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July 22, 1967 - Image 2

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Michigan Daily, 1967-07-22

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i

$l' aiMirzpan Daily
Seventy-Sixth.Year
EDITED AND MANAGED BY STUDENTS OF THE UNIVERSITY OF MICHiGA1
UNDER AUTHORITY OF BOARD IN CONTROL OF STUDENT PUBLICATIONS

Books: Social Science
And the Businessman
By GAIL SMILEY """'*"

Where Opinions Are Free,
Truth Will Prevail 4 AYNARD ST., ANN ARBOR, MICH.

NEws PHONE: 764-0552

Editorials Printed in The Michigan Daily express the individual opinions of staff writers
or the editors. This must be noted in all reprints.

SATURDAY, JULY 22, 1967

NIGHT EDITOR: LUCY KENNEDY

Black Power
And White Moderates

RADICALS IN THE professions hold a
conference in Ann Arbor to discuss.
ways of organizing. Black power advo-
cates meet in Newark to mull over their
conceptions of their causes and their or-
ganizational problems. There is more than
just a correlation of similar activities.
There is a common enemy and common,
or at least non-conflicting, causes.
While there are Negroes whose con-
cept of black power is the gun and the
riot, they are far from the majority. The
main stream of black power sentiment
wants "self-help," Negro leadership and
Negro-directed organization-the actual
practice of what civil rights workers have
been preaching. The problem comes when
the feeling becomes too racist, when black
supremacy creeps in and all whites get
the treatment that some have been giv-
ing the Negroes, regardless of who or
what that white person is or believes.
There is, of course, an. imamediate con-
tradiction when a white sympathetic to
the Negro cause is confronted with a Ne-
gro who offers, if not a "go to hell," at
least a strong "stay away." The Negro
has been warned that he must be most
careful in dealing with the moderates;
they are charged with being his worst
enemy. But the moderate in that case is
not a true believer in civil rights and
equality-it is the one who uses modera-
tion as a cover-,up for stalling. There are
many others, moderate in their own ac-
tivities, but real believers in equality,
whorare moderate only because of their
other involvements.
IT IS THESE WHITES that the Negro
should avoid hurting. If they do not
fight violently for civil rights, that is be-
cause they are human;. they cannot
fight for every cause, but they are the
ones who willingly accept the Negro when
he comes.

As black power develops, it will no long-
er need Cheneys and Goodmans. One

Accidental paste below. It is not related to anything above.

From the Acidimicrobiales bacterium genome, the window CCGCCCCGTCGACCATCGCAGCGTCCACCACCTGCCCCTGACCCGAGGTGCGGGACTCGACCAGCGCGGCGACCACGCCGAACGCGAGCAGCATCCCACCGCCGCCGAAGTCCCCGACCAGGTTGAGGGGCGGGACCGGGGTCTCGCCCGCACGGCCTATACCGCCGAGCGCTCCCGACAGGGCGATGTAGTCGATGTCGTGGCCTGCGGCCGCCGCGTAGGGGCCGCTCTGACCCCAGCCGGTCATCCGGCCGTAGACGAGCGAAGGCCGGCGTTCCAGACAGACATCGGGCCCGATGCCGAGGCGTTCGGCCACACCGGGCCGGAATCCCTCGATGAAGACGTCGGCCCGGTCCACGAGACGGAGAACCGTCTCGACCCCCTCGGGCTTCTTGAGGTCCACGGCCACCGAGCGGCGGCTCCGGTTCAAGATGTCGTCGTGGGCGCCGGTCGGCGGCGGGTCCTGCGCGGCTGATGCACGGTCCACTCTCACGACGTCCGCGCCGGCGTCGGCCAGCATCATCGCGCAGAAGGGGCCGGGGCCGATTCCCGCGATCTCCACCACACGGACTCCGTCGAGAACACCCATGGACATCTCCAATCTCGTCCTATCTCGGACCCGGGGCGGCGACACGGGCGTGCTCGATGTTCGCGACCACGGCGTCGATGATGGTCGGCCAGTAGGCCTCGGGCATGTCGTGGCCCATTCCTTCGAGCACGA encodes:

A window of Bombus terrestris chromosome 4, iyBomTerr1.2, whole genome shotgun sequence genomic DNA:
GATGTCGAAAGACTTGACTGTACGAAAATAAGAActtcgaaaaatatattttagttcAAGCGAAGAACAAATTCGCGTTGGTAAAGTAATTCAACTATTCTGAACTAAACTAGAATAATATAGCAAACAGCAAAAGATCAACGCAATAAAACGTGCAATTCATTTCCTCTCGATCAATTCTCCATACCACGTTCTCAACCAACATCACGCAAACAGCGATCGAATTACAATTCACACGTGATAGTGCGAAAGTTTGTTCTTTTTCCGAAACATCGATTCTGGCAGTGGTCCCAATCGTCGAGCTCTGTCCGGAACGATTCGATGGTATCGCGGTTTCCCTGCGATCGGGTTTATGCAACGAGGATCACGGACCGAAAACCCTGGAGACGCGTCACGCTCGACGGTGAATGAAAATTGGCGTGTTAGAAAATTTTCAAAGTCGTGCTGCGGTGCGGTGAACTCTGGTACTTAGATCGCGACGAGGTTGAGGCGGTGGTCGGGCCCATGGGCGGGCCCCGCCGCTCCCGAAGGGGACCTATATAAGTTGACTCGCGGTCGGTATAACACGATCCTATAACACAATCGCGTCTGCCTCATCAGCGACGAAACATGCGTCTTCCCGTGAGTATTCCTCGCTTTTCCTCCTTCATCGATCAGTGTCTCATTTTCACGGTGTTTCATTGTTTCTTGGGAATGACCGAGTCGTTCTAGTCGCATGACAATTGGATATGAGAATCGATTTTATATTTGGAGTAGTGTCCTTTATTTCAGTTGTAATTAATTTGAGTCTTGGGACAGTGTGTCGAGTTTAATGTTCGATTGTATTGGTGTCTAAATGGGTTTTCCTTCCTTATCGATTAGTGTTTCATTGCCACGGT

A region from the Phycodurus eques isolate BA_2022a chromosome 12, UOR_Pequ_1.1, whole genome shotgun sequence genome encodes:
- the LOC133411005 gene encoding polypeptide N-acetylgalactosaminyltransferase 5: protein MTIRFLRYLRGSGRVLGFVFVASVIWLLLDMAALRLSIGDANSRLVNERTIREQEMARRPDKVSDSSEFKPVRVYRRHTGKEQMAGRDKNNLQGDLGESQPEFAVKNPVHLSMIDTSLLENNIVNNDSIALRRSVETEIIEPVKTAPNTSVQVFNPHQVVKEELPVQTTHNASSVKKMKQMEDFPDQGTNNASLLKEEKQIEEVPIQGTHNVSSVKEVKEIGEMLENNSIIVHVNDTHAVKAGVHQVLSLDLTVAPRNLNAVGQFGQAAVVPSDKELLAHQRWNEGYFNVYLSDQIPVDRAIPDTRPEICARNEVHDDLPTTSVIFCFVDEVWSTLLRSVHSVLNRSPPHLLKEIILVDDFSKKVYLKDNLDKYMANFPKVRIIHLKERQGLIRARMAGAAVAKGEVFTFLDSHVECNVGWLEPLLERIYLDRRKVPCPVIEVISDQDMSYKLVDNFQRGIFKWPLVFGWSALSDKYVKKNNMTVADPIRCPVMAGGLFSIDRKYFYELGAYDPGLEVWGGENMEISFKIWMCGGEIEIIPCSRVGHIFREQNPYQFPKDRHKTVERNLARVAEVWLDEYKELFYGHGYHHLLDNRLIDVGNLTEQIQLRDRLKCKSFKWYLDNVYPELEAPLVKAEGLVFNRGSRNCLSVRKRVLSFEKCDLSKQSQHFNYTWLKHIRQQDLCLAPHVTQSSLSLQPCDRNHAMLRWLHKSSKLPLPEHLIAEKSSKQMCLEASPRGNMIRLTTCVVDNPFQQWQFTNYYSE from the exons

member of the Newark conference made
comment to the effect that "all we want
from 'whitey' is his money," and so it
should be. As the movement grows, and
the Negro does his own work, the white
has two obligations--give financial and
material aid when necessary, and avoid
discrimination is his immediate milieu.
The whites described above, sympathet-
ic to the cause though not inclined to
work in it themselves, are often ones who
comprise the New Left. Their primary
concern has been white society and its
flaws, and while sometimes active as in-
dividuals in the civil rights movement,
there has not been a great deal of inter-
change lately. Partially, it is the whites
in the civil rights movement five years
ago are now in the peace movement.
There is. however, the possibility of a
reconciliation.
BOTH WANT MORE responsibility to be
placed on the individual, with protec-
tionr, not inhibition, from the large cen-
tral government. The New Left wants it
in political and economic realities.
Black power wants economic independ-
ence for the Negro and political autonomy
at home. The New Left is for the time
being, forced to be obsessed with foreign
policy, but they too look, forward to more
local autonomy where possible. It is on
these common grounds that they can,
and must, combine. The rise of such
leaders as Martin Luther King is a good
sign. The New Left can, and no doubt is
willing, to help the Negro in what ways
the Negro may request it, and the Negro
can, and should, eventually join the New
Left for the principles involved.
--R. M. LANDSMAN

i,

aAd Tri,.,e synate ..,L' ~ ~ AA

_ _. _. I _" ._... A Ir1r1 1114 r Y I MIi"IYI OI I IA I Yiq III

Social science research is rare-
ly palatable to the non-social sci-
entist. It is generally received with
an air of skepticism usually re-
served for campaigning politi-
cians and magicians.
This skepticism is primarily en-
gendered by the particular lan-
guage of social scientists and ex-
hibits itself in fear and distrust
of their work. As Mr. McLuhan
said, it's not really what you're
saying, it's how you say it, that
irritates me."
When the goal of the social
scientist is explained in layman's
terms it seems less prestidigital.
What they're really doing Joe. is
watching people and correlating